Most of the cast turns in strong performances that embody characters or outsized personalities befitting of certain musical tropes, but Ramos is too muted in the lead role. He switches between overjoyed and deeply concerned without much nuance or anything compelling. He has a good voice and dances well but is too trite and cliché to be as engaging as needed. The other casting issue is that Miranda, co-creator/writer/originator of the Usnavi role on Broadway, inserts himself into a minor role as the shaved ice purveyor. Even in this diminished capacity, the multi-hyphenate artist is very distracting on screen. Perhaps those who don’t know who Miranda is won’t be affected as much, but he’s largely miscast in a role that calls for someone who is naturally humorous, which he isn’t in this film.
The other issue connected to Miranda is that, even more than “Hamilton,” it becomes apparent how much his songs all sound alike. Writers of musicals usually have signature sounds — it’s not hard to pick out works by Gilbert & Sullivan, Stephen Sondheim and Andrew Lloyd Webber based purely on musical structures or oft-used melodies — but so many of the songs in “In the Heights” have the same bombastic chorus in between less-than-great rapping as voices join into larger and larger sounds. Each song taken on its own works well but back-to-back for two and a half hours can be draining and reveals the shallowness of the diversity of songwriting. Hudes and Miranda worked together to adapt their stage musical into a film but did so by eliminating a lot of the more subtle elements of the stories and relationships, as well as ironing out a bunch of the conflict that would have improved the movie. Addressing topical aspects like DACA and DREAMers is a nice addition, but it may not have been worth the price of flattening out a lot of the interconnected drama between characters that would make it a richer film.
In addition to the incredible singing/dancing sequences, “In the Heights” looks fantastic. That expertise in crafting scenes and shots extends to moments of dialogue and creating a sprightly world that pops with color and energy but still feels grounded in the reality of the location. Chu and company use a bunch of techniques throughout the film to create different moods that depict the inner lives of characters, even as the songs remain mostly the same. Merediz has a scene that is one of the most visually dynamic sequences in a musical since “Hedwig and the Angry Inch” with an incredible performance that should garner her an avalanche of praise and awards. Additionally, the cast is comprised almost entirely of Latin actors who aren’t just generically “Latin” but are each distinctly from different heritages that are explicitly called out in songs. Representation matters, and it will be thrilling for many audiences to see such cultures on screen complete with idioms and customs that are immediately relatable.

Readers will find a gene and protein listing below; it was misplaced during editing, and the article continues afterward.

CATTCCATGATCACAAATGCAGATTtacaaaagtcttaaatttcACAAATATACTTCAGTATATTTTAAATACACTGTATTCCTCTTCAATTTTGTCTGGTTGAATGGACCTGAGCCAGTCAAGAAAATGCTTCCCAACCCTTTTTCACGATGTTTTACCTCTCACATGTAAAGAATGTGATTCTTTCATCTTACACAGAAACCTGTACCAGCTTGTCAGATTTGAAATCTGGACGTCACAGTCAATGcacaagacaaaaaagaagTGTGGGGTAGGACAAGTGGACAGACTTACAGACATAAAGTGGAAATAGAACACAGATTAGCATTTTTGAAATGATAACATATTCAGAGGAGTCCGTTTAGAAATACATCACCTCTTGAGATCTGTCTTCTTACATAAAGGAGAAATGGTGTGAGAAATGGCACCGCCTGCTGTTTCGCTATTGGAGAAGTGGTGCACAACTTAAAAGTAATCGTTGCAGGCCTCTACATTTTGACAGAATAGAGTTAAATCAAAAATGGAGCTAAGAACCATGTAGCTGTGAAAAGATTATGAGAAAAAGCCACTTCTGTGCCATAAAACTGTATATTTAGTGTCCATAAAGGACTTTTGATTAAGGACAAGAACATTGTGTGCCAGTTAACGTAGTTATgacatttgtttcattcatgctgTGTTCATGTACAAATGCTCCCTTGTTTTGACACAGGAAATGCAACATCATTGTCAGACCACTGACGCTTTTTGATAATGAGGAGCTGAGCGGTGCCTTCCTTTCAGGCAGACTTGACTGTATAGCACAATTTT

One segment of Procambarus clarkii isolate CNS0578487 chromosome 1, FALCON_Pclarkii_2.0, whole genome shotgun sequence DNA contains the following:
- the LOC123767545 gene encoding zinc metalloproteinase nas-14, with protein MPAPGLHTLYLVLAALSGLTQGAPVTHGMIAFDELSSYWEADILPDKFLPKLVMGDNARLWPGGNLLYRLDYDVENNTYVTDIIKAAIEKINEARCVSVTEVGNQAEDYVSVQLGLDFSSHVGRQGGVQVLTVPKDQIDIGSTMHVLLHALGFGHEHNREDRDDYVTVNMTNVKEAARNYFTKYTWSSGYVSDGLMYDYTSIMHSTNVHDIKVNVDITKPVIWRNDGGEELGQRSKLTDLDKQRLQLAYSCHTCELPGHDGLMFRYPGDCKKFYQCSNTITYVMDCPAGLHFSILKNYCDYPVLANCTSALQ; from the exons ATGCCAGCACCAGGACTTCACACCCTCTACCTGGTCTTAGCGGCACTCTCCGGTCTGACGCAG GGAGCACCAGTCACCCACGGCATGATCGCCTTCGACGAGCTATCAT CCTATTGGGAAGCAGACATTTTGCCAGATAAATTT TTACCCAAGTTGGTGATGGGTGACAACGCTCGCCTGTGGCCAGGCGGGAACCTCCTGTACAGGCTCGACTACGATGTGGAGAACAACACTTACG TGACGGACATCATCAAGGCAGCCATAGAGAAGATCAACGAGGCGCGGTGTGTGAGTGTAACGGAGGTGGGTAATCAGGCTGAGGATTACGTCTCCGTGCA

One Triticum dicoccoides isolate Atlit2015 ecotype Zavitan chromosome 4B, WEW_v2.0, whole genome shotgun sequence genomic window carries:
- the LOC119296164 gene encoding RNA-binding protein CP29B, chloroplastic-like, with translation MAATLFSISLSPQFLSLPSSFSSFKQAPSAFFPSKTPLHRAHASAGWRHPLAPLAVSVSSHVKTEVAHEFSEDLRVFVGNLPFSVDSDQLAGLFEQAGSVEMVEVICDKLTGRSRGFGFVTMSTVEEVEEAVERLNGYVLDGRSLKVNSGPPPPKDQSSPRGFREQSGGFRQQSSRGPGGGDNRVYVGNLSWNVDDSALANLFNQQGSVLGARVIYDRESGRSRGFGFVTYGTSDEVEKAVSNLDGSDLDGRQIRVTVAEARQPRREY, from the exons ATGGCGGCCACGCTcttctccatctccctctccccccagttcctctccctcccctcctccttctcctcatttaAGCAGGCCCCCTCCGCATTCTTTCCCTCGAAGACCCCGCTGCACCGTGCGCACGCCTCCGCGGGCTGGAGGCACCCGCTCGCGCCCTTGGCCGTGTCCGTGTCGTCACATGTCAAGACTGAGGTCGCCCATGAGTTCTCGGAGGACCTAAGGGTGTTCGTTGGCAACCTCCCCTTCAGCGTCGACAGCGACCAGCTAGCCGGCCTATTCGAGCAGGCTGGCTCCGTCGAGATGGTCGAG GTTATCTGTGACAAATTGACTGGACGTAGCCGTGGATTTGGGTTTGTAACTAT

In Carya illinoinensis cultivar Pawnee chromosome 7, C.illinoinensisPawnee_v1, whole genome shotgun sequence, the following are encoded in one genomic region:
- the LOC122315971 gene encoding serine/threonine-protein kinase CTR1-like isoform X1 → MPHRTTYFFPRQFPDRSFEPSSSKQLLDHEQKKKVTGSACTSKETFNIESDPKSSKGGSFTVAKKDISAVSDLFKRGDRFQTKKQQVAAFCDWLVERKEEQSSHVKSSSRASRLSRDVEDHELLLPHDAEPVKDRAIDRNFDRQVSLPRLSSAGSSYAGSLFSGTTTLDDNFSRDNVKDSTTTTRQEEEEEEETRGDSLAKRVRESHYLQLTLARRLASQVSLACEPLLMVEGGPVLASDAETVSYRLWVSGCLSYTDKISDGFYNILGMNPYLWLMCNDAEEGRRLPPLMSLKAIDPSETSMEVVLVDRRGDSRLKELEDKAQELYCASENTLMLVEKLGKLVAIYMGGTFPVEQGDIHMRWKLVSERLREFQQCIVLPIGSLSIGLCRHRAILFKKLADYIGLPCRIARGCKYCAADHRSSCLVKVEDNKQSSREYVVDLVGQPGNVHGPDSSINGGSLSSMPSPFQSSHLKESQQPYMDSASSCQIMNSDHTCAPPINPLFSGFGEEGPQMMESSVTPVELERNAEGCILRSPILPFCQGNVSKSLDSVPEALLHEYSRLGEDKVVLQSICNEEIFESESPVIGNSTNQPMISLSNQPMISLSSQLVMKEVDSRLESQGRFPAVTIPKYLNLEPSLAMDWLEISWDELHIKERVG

“In the Heights” is a bizarrely split film. Chu, Brooks and Scott have formed one of the best-looking movies in years, utilizing decades of styles and influences to create a melting pot of fantastic entertainment. There are heartfelt moments and powerful scenes delivered by great actors that are affecting in surprising ways and featuring demographics that are too often relegated to bland tropes. Unfortunately, this is undercut by a sort of sameness of sound, a very bad bookending structure and some miscasting. “In the Heights” will be most successful taken in small bites, whether it’s videos of each song or a montage of clips put together that can eschew those lulls and missteps. Chu and company have created a technically spectacular film that will likely be influential for many years — it’s just a shame that it gets bogged down so much.
Starring: Anthony Ramos, Melissa Barrera, Corey Hawkins, Leslie Grace, Jimmy Smits, Stephanie Beatriz, Dascha Polanco, Olga Merediz, Lin-Manuel Miranda
Director: Jon M. Chu